// authentication has failed.
app.get('/auth/twitter/callback',
  passport.authenticate('twitter', { successRedirect: '/',
                                     failureRedirect: '/login' }));

Note that the URL of the callback route matches that of the callbackURL option specified when configuring the strategy.

A link or button can be placed on a web page, allowing one-click sign in with Twitter.

<a href="/auth/twitter">Sign in with Twitter</a>

Google

The Google strategy allows users to sign in to a web application using their Google account. Internally, Google authentication works using OpenID.

Using this strategy directly, as opposed to the general-purpose OpenID strategy, allows a site to offer one-click sign in. The user does not have to enter an identifier, which improves usability, albeit at the expense of limiting choice of provider.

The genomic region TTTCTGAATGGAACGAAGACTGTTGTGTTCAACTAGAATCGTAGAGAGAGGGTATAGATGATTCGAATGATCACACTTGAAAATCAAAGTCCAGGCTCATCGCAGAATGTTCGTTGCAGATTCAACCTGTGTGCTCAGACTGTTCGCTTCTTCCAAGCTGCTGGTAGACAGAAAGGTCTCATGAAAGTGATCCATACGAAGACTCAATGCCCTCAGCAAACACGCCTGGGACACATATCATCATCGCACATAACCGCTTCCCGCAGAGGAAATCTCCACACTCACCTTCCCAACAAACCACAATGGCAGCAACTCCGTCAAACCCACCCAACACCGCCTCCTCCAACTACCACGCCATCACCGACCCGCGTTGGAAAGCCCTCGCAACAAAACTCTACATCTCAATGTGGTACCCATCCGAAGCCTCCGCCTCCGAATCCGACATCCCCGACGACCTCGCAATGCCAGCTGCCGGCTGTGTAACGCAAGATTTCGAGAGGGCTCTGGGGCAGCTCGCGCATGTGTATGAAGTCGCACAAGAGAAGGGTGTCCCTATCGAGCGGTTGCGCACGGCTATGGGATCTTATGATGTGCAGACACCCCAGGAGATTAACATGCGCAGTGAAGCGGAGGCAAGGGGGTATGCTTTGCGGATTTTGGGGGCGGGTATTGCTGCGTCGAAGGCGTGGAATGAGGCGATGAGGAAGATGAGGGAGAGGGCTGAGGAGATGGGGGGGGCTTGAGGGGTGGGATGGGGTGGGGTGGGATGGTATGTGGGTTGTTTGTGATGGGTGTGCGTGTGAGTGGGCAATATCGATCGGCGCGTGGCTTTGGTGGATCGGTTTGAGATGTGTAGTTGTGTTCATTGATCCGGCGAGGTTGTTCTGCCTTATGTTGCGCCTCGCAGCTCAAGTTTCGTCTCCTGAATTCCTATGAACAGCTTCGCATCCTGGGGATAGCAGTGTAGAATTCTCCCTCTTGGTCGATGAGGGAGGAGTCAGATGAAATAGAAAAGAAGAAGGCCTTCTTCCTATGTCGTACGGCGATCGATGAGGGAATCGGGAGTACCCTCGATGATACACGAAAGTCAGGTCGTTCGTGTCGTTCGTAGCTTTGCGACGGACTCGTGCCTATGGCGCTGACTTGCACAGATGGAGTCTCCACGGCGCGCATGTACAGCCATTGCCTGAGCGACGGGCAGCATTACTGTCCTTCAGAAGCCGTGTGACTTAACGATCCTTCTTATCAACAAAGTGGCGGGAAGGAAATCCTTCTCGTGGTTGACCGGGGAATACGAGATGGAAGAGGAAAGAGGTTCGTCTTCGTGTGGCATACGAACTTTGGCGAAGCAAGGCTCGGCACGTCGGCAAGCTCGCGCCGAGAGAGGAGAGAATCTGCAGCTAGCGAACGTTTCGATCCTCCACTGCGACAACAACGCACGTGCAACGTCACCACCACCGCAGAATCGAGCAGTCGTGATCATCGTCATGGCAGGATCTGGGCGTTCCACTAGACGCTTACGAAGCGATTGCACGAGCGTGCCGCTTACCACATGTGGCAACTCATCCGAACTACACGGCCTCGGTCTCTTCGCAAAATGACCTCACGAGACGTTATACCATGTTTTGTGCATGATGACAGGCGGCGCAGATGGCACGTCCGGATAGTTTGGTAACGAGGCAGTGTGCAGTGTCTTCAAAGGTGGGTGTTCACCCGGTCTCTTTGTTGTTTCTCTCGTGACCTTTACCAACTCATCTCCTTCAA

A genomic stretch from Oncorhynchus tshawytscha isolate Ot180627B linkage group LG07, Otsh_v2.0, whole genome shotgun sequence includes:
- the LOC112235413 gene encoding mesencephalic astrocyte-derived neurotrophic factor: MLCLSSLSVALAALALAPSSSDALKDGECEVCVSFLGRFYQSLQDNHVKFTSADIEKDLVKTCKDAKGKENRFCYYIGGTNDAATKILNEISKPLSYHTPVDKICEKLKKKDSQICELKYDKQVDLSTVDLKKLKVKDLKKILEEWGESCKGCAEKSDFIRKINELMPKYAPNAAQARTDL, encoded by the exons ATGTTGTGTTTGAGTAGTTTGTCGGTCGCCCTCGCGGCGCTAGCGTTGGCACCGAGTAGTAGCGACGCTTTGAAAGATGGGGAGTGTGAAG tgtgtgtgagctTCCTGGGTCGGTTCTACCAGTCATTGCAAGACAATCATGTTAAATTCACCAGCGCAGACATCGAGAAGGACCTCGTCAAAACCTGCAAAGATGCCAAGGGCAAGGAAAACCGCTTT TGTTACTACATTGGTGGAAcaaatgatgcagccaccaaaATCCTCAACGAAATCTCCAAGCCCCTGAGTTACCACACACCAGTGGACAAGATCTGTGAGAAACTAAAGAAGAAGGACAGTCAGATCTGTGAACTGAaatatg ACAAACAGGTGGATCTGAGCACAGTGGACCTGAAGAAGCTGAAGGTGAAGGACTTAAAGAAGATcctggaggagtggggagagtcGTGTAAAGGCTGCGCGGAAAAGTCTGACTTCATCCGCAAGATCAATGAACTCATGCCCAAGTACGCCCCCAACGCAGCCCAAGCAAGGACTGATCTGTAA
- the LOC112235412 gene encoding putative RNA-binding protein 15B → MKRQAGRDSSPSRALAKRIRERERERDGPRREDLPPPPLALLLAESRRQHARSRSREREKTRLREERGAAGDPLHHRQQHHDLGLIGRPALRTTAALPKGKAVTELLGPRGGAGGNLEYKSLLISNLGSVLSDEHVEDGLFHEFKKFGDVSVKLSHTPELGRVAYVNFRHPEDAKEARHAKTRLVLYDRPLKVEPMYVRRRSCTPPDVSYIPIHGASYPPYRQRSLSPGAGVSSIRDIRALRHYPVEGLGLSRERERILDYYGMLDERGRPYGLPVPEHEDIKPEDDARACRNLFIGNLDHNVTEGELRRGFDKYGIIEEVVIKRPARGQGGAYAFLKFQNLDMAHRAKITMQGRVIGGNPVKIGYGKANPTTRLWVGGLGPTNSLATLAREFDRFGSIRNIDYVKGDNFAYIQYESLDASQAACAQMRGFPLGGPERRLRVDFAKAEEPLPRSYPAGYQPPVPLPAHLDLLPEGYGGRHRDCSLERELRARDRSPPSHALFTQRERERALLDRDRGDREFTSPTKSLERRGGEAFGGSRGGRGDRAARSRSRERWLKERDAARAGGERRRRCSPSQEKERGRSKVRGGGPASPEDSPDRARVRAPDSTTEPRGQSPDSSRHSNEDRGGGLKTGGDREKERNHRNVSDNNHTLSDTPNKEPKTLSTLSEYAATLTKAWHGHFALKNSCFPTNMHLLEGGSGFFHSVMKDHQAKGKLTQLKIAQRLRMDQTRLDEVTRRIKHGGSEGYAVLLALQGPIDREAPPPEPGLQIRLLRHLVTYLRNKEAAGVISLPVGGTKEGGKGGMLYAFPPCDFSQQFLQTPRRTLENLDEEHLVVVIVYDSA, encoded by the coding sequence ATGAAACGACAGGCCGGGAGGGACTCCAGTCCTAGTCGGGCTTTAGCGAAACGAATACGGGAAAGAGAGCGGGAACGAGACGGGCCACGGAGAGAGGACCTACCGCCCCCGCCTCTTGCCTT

Support for Google is implemented by the passport-google module.

Install

$ npm install passport-google

Configuration

When using Google for sign in, your application must implement a return URL, to which Google will redirect users after they have authenticated. The realm indicates the part of URL-space for which authentication is valid. Typically this will be the root URL of your website.

var passport = require('passport')
  , GoogleStrategy = require('passport-google').Strategy;

passport.use(new GoogleStrategy({
    returnURL: 'http://www.example.com/auth/google/return',
    realm: 'http://www.example.com/'
  },
  function(identifier, profile, done) {
    User.findOrCreate({ openId: identifier }, function(err, user) {
      done(err, user);
    });
  }
));